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Conference examines the emerging church

WAKE FOREST, N.C. (BP)–The emerging church movement has arisen to fill a void created by the ineffectiveness of most conventional churches in spreading the Gospel, researcher-missiologist Ed Stetzer said at a Sept. 21-22 “Convergent” conference at Southeastern Baptist Theological Seminary.

Stetzer and Mark Driscoll, pastor of Mars Hill Church in Seattle and president of the Acts 29 Network for church planting, were among the conference’s featured speakers at the Wake Forest, N.C., campus. Driscoll’s church is not affiliated with the Southern Baptist Convention or any other denomination, and he has been controversial for, among other things, his consumption of alcohol.

Before comparing the orthodoxy of conventional churches and emerging churches, Stetzer challenged the crowd of 500-plus pastors, church planters and seminarians to ask what has prompted the need for alternative churches.

As director of LifeWay Research and missiologist-in-residence at LifeWay Christian Resources of the Southern Baptist Convention, Stetzer said Southern Baptist churches are not evidencing healthy growth. While many churches note increases, very little of that growth comes from evangelistic conversion, he said.

“If we’re not growing through seeing men and women come to faith in Christ, then something’s wrong,” Stetzer said.

From Luke 24 he identified three things churches must recover to stay on mission: the centrality of the cross, the message of repentance for forgiveness of sins, and the importance of the witness.

Stetzer spoke of some pastors who seem to convey, “This is my Bible and I’ll never refer to it again,” lacking confidence in the Gospel’s power to change lives. Without the Gospel front and center, Christians give up on the church, he said, challenging such disengagement by declaring, “I know the bride of Christ is not pretty, but you cannot love Jesus and hate His wife.”

A new class has arisen of the formerly churched, Stetzer continued, calling this young crowd “the pajama ‘jehideen, sleeping ’til noon every day, living in Mom’s basement, attacking anything that will try to reach anyone for Jesus Christ.”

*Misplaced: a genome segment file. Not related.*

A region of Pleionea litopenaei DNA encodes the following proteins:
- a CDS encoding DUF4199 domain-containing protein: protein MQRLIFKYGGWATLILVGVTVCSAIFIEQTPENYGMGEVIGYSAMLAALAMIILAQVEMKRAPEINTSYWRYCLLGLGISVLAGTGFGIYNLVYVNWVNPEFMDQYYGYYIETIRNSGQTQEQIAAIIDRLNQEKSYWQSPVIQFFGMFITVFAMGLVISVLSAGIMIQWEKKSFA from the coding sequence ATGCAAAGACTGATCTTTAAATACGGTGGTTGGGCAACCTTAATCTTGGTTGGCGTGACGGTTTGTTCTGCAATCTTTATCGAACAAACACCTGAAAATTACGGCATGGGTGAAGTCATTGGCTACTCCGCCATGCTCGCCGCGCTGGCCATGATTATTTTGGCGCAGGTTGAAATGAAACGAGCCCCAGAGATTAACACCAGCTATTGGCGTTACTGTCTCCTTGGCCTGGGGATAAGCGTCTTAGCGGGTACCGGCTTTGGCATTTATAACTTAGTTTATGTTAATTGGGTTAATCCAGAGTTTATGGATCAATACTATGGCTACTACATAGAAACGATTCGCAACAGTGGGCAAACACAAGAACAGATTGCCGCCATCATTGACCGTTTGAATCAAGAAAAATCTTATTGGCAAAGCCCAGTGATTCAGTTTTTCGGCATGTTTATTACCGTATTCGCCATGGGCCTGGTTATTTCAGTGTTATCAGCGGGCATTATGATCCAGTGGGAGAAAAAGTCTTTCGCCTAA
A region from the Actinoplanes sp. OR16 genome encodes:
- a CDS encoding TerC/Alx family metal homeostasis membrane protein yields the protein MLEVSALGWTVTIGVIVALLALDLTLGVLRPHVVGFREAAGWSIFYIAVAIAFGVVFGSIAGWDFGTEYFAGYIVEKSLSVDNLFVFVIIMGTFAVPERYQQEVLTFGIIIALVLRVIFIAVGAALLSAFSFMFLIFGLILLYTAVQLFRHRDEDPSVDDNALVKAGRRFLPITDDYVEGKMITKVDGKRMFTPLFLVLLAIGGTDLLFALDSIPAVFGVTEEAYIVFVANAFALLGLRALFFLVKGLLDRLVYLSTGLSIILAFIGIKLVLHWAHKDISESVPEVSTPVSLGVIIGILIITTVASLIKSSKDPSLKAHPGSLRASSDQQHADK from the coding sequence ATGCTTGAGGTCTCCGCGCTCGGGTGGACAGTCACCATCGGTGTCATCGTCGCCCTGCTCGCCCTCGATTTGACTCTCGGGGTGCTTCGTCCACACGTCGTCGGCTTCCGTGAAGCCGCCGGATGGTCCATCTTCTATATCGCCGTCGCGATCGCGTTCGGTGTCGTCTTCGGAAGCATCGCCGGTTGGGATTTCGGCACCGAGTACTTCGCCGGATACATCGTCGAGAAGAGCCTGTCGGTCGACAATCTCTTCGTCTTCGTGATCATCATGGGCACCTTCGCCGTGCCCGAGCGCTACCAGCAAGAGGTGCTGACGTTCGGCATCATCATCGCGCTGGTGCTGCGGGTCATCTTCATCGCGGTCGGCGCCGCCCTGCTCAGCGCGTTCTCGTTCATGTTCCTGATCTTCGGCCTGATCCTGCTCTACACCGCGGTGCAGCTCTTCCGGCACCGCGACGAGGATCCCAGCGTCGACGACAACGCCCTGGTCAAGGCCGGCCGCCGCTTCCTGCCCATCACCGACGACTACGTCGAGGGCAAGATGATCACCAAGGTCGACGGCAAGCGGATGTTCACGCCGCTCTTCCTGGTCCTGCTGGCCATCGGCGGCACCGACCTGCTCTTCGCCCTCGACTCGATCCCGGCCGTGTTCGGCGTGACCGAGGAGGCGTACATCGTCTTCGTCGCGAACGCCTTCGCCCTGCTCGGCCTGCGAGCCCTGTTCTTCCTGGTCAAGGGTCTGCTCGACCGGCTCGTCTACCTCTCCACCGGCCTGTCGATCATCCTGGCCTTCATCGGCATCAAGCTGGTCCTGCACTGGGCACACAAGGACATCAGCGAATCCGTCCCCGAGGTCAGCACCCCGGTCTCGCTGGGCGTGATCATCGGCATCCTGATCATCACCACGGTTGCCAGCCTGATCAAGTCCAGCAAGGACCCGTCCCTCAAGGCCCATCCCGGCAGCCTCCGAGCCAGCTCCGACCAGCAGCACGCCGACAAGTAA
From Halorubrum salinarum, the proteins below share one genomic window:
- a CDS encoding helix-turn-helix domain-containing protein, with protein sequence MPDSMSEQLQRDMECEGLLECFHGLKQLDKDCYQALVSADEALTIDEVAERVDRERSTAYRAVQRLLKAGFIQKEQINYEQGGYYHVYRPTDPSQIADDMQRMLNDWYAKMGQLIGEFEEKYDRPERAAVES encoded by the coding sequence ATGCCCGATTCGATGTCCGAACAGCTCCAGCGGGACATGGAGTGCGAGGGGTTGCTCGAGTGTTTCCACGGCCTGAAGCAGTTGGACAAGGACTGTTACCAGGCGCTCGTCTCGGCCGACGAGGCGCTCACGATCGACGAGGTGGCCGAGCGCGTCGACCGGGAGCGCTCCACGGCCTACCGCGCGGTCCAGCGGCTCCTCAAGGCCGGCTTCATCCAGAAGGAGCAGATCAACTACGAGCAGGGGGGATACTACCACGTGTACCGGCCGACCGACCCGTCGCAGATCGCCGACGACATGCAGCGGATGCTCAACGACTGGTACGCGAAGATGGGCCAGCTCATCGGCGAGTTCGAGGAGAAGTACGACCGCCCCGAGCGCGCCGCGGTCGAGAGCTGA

Whether in a Louisville gathering of artists with their black T-shirts, holey jeans and blond spiked hair — all “individuals who don’t want to be squeezed into a mold” –- or an Oklahoma City cowboy church interjecting “yee-haw” between stanzas of “Victory in Jesus,” Stetzer said God is at work in biblically faithful churches transforming lives through repentance and forgiveness.

“If our desire is to create a denomination where everyone looks alike, everyone worships in the same way, everyone does all the cultural, traditional trappings and we call that biblically faithful, we will never reach beyond the narrow, cultural confines that have defined us,” Stetzer warned. “If we are going to reach men and women from every tongue, tribe and nation, it is going to take all kinds of scripturally sound churches to reach all kinds of people.”

Instead of being upset about emerging churches or the influence of “first, second and third John,” referring to three famous Reformed theology preachers named John — Calvin, Piper and MacArthur — Stetzer called on Southern Baptists to affirm their faith statement and share their witness for Christ.

“Whether conventional, traditional, emerging, Calvinist or a little less so, just get on mission and be faithful to the Gospel.”

Driscoll previewed some of the research he compiled on the increasingly liberal views of the left-leaning Emergent Village, to be published first in the Christian Research Journal and subsequently as a book by Crossway.

He said Emergents are rewriting what it means to be a Christian by abandoning substitutionary atonement when they avoid speaking of the cross in reference to sin.